Osteoarthritis or OA, is a condition that affects joints. It commonly affects the knee, hip or small joints of the hand; although any joint can be involved. OA in the spine is often called Spondylosis.
The body can cope with a degree of ‘wear and tear’ and is usually very effective at repairing itself. OA occurs when the cartilage of a joint is damaged and the body cannot repair it. This leads to an increase in bone growth as it tries to compensate for the loss of cartilage, often giving an enlarged appearance to a joint. Overlying soft tissues become inflammed and tight leading to stiffness and pain.
OA usually occurs in people between 45 and 75 and is more prevalent in females than males. OA is not a consequence of aging although the incidence does increase with age. 8/10 people over 50 will be affected by OA.
OA affects people in many different ways. OA can cause pain and disability, affecting a person’s ability to work and perform their hobbies. Pain can also affect mood, sleep and relationships.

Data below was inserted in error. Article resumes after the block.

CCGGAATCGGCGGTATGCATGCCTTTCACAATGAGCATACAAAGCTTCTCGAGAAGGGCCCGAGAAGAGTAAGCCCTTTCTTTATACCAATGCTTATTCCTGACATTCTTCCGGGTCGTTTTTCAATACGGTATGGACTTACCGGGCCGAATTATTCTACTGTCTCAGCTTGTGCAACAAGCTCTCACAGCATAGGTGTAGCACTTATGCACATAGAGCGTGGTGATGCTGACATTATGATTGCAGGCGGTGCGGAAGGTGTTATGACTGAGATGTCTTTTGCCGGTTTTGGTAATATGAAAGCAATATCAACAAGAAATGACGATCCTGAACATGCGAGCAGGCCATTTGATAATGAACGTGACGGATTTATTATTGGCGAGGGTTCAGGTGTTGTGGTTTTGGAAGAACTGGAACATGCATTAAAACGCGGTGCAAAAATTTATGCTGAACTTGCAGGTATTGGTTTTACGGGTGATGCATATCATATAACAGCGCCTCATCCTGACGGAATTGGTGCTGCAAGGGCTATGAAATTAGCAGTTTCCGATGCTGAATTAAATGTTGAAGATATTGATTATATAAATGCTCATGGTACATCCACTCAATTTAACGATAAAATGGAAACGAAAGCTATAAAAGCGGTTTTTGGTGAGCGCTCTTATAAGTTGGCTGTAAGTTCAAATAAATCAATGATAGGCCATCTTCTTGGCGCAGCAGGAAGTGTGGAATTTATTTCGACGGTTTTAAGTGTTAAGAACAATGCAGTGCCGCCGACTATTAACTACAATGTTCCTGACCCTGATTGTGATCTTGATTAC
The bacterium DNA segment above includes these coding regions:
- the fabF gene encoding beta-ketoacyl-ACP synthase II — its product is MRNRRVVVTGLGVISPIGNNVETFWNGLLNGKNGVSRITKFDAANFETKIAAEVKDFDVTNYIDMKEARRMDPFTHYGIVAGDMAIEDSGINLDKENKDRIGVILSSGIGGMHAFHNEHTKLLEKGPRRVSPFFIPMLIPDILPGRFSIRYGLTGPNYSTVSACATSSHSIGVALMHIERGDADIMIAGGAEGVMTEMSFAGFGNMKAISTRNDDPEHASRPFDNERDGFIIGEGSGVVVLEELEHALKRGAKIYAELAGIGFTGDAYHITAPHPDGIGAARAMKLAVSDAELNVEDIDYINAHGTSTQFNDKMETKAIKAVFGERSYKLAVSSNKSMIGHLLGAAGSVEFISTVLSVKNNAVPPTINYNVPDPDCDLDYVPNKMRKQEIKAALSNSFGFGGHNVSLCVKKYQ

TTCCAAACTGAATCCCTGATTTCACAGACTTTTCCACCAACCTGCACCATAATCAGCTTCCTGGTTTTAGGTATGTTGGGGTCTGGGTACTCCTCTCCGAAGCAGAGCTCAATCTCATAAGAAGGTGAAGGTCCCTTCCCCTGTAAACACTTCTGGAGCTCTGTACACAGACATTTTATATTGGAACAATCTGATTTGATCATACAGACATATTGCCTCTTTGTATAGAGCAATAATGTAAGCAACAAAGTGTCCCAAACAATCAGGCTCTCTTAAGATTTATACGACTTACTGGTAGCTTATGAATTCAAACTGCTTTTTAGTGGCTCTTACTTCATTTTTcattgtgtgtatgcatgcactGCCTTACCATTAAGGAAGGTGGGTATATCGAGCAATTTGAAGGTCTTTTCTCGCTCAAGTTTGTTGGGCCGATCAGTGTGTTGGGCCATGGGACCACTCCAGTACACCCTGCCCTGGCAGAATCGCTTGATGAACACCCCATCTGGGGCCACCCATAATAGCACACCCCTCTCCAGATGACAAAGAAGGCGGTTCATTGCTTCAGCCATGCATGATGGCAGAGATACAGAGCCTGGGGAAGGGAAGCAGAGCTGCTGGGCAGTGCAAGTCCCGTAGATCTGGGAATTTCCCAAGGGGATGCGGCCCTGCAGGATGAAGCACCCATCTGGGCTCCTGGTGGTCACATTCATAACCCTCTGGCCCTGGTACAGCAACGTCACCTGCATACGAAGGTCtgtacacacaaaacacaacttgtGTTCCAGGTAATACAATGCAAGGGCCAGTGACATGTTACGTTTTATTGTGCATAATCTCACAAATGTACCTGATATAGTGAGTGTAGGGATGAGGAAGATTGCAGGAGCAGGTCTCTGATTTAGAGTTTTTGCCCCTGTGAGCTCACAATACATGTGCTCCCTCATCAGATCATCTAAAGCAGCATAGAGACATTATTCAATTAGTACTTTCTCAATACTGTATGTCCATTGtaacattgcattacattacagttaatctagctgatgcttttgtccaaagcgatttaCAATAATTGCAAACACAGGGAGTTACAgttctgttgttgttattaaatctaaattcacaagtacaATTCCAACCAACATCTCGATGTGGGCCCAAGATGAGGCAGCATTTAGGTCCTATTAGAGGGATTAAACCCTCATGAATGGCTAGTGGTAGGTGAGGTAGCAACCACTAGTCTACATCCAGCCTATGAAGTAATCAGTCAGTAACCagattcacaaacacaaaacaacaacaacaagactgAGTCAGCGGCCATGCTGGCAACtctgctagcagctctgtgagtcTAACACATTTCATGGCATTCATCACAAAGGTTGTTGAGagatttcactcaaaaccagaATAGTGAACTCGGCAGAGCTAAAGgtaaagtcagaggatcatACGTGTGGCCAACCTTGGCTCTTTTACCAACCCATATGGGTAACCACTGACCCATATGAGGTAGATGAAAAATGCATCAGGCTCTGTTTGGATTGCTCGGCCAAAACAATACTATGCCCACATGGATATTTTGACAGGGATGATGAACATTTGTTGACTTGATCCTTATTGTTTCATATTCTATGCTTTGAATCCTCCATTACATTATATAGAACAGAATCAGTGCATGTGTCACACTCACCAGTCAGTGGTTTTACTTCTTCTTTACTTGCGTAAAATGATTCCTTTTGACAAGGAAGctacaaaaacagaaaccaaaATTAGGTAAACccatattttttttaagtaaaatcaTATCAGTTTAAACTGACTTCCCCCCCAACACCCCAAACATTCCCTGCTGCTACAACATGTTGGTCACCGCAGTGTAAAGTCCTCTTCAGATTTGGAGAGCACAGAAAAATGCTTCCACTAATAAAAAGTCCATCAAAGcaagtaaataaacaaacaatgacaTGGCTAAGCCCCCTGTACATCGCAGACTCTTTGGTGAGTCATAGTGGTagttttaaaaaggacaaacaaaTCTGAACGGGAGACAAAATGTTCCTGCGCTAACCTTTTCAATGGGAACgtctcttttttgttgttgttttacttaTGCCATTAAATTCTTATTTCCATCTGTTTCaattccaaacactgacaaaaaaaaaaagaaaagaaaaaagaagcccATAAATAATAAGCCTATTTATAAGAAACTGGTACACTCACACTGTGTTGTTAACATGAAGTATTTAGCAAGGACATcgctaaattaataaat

OA does not always get worse over time – many people do not suffer any increase in symptoms from their initial diagnosis. Severe cases may require joint replacement.
There is no cure for OA. Living with OA means learning to manage your condition. Some simple measures outlined below can help reduce pain and stress on the joints.
There are currently no medications that modify the disease process in OA. Medications are often prescribed to reduce pain and inflammation. There is insufficient evidence for using supplements like glucosamine and chondroitin for OA.
Physiotherapists can advise on other ways of managing pain e.g., using heat or cold or TENS (transcutaneous electrical nerve stimulation). Current NICE guidelines do not support acupuncture for OA, although some people do find it useful.
Simple measures such as reducing aggravating activities can help reduce pain. Try to continue your normal activities but you may need to do less or incorporate rest days. Small changes can make a difference e.g., don’t overfill shopping bags; use knee-pads when gardening and use cushioned insoles to offer increased shock-absorption when walking. A walking stick can help offload the stress placed upon your joints. Losing weight can also be helpful.
Massage and Mobilisation
Some people feel benefit from hand-on treatment to improve flexibility and relieve pain. This can be discussed with your Physiotherapist.
Some useful links:
0808 800 4050 / www.arthritiscare.org.uk
Arthritis research UK
0300 790 0400 / www.arthritisresearchuk.org
Physical Activity Guidelines www.gov.co.uk
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